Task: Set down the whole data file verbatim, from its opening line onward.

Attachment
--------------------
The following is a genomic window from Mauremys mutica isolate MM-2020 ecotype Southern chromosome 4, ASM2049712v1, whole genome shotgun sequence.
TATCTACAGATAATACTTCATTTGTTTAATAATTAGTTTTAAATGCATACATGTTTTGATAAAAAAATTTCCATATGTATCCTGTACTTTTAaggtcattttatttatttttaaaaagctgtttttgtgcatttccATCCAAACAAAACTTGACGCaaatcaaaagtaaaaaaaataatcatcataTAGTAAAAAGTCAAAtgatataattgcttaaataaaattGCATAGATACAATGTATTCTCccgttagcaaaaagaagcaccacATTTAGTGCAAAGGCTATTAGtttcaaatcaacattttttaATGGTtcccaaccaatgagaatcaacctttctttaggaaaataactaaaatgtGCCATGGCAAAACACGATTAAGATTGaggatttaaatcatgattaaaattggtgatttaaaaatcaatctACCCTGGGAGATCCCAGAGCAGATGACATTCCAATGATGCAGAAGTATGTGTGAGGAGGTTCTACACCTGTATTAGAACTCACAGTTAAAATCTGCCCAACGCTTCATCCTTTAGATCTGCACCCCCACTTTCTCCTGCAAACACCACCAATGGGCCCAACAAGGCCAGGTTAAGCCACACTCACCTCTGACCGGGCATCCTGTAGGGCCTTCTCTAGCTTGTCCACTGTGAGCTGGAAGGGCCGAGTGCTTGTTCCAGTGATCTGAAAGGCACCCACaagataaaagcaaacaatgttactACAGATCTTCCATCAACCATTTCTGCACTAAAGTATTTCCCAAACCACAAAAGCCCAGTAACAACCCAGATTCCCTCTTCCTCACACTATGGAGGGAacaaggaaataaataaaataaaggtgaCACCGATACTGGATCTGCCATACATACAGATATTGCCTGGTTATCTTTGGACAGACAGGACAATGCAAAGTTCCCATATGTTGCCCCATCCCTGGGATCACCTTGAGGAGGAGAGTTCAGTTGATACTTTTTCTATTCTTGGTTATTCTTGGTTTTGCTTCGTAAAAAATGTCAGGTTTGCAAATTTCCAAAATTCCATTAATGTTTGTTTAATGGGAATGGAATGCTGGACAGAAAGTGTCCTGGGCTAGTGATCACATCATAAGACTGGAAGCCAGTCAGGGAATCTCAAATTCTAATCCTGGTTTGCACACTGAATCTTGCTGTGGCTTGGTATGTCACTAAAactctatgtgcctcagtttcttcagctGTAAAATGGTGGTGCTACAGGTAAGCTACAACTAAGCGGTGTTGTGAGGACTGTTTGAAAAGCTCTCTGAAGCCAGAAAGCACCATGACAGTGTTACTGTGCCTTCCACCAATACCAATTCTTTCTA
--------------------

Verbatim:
The following is a genomic window from Mauremys mutica isolate MM-2020 ecotype Southern chromosome 4, ASM2049712v1, whole genome shotgun sequence.
TATCTACAGATAATACTTCATTTGTTTAATAATTAGTTTTAAATGCATACATGTTTTGATAAAAAAATTTCCATATGTATCCTGTACTTTTAaggtcattttatttatttttaaaaagctgtttttgtgcatttccATCCAAACAAAACTTGACGCaaatcaaaagtaaaaaaaataatcatcataTAGTAAAAAGTCAAAtgatataattgcttaaataaaattGCATAGATACAATGTATTCTCccgttagcaaaaagaagcaccacATTTAGTGCAAAGGCTATTAGtttcaaatcaacattttttaATGGTtcccaaccaatgagaatcaacctttctttaggaaaataactaaaatgtGCCATGGCAAAACACGATTAAGATTGaggatttaaatcatgattaaaattggtgatttaaaaatcaatctACCCTGGGAGATCCCAGAGCAGATGACATTCCAATGATGCAGAAGTATGTGTGAGGAGGTTCTACACCTGTATTAGAACTCACAGTTAAAATCTGCCCAACGCTTCATCCTTTAGATCTGCACCCCCACTTTCTCCTGCAAACACCACCAATGGGCCCAACAAGGCCAGGTTAAGCCACACTCACCTCTGACCGGGCATCCTGTAGGGCCTTCTCTAGCTTGTCCACTGTGAGCTGGAAGGGCCGAGTGCTTGTTCCAGTGATCTGAAAGGCACCCACaagataaaagcaaacaatgttactACAGATCTTCCATCAACCATTTCTGCACTAAAGTATTTCCCAAACCACAAAAGCCCAGTAACAACCCAGATTCCCTCTTCCTCACACTATGGAGGGAacaaggaaataaataaaataaaggtgaCACCGATACTGGATCTGCCATACATACAGATATTGCCTGGTTATCTTTGGACAGACAGGACAATGCAAAGTTCCCATATGTTGCCCCATCCCTGGGATCACCTTGAGGAGGAGAGTTCAGTTGATACTTTTTCTATTCTTGGTTATTCTTGGTTTTGCTTCGTAAAAAATGTCAGGTTTGCAAATTTCCAAAATTCCATTAATGTTTGTTTAATGGGAATGGAATGCTGGACAGAAAGTGTCCTGGGCTAGTGATCACATCATAAGACTGGAAGCCAGTCAGGGAATCTCAAATTCTAATCCTGGTTTGCACACTGAATCTTGCTGTGGCTTGGTATGTCACTAAAactctatgtgcctcagtttcttcagctGTAAAATGGTGGTGCTACAGGTAAGCTACAACTAAGCGGTGTTGTGAGGACTGTTTGAAAAGCTCTCTGAAGCCAGAAAGCACCATGACAGTGTTACTGTGCCTTCCACCAATACCAATTCTTTCTA